The state of Minnesota defines our waste hierarchy as:
I wrote about recycling, and composting, and I recently visited the local waste-to-energy (WTE) facility to complete the picture of the garbage lifecycle. If you live in or near Minneapolis, there’s a place called the Hennepin Energy Recovery Center (the HERC). It’s downtown, right next to Target Field. In the winter, the amount of steam it produces in the cold, still air makes it look like a cloud factory.
I toured the facility to see what it’s all about. To begin, this facility is not without controversy. The Sierra Club tried to shut it down recently.
Burning trash doesn’t sound like a great idea. Ever put styrofoam into a campfire? Noxious fumes! But the HERC burns trash at much hotter temperatures – 2000°F. Also, more than half of the facility is dedicated to cleaning the exhaust from the burn – after it has turned the heat into power.
Here’s what it looks like in the belly of the beast:
The alternative to a facility like the HERC is landfill. But even landfills that capture their gas emissions, called Landfill Gas to Energy (LFGTE), produce more emissions on all accounts:
So we’re good on emissions and particulates compared to the alternatives. What about the leftover ash? It still needs to be landfilled, but it occupies 90% less space than the trash that went in. The ash, while it does require a special type of landfill, surprisingly is much cleaner than you’d think. Landfills are frequently tested via leachate – collecting water that has traveled through the material, and testing it for toxins.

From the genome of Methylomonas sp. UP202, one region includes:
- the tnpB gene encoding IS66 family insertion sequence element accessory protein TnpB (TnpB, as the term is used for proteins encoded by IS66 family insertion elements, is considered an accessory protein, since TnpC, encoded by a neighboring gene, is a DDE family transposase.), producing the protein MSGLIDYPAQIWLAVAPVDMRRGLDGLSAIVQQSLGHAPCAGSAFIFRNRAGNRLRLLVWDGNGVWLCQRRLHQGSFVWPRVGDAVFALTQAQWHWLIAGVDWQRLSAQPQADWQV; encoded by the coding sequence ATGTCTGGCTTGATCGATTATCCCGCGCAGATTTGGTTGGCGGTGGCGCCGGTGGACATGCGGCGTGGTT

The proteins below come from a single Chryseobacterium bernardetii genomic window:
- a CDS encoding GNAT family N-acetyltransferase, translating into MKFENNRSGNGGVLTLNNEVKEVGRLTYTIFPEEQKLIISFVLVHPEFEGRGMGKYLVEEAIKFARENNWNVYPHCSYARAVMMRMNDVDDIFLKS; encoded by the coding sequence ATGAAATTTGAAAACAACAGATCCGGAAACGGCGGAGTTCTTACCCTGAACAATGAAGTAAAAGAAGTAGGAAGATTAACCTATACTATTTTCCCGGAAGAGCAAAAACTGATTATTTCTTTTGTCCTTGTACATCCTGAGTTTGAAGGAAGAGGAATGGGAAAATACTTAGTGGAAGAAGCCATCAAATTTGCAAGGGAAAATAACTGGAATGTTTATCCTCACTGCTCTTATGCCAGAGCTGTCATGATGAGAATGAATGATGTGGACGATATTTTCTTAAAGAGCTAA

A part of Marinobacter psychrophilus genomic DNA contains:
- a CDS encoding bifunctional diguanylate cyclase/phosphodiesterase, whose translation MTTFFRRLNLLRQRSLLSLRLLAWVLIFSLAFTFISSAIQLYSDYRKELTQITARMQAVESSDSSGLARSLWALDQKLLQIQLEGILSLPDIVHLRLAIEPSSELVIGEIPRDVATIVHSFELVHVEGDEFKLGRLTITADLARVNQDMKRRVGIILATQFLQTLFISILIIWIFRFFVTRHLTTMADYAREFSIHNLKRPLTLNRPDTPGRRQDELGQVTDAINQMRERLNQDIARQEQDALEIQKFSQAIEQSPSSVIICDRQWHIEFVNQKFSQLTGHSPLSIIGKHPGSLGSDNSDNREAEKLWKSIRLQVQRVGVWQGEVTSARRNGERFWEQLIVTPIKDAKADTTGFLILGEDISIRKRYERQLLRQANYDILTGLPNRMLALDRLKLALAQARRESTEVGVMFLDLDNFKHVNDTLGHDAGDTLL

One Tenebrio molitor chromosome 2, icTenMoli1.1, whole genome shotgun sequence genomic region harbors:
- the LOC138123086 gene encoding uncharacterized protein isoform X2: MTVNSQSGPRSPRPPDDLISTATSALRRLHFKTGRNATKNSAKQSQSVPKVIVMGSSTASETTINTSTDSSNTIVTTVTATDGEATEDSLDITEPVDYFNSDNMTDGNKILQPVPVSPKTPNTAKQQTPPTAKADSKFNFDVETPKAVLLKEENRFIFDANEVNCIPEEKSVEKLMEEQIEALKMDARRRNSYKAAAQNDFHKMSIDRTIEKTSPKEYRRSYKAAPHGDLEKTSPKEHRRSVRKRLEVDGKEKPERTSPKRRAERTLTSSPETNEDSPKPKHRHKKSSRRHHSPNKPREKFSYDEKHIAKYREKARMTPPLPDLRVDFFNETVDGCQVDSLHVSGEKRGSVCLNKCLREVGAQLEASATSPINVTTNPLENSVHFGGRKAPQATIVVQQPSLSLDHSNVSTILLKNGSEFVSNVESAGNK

Just the clarity of the ash leachate compared to that from a regular landfill is incredible:
Burn in Moderation
Waste-to-energy is listed as #68 in Drawdown – and basically describes it as a “net zero” effect – not really good or bad, but better than the alternatives (as we’ve shown here). WTE is 2nd-to-last on the hierarchy of trash for a reason – we need to do what we can to reduce what is sent to the HERC. Even if it is turning our trash to energy, it is running at capacity. Sadly, another waste-to-energy facility in Elk River, MN recently closed. This is where many northern suburbs trash went, and it’s also where the HERC would send overflow when they were at capacity. Now any extra trash will wind up in the landfill.
Doing as much as we can upstream will help – Reuse, Recycle, and Compost. Then we need to political will to keep places like Great River Energy in Elk River open – or we may just end up like this…
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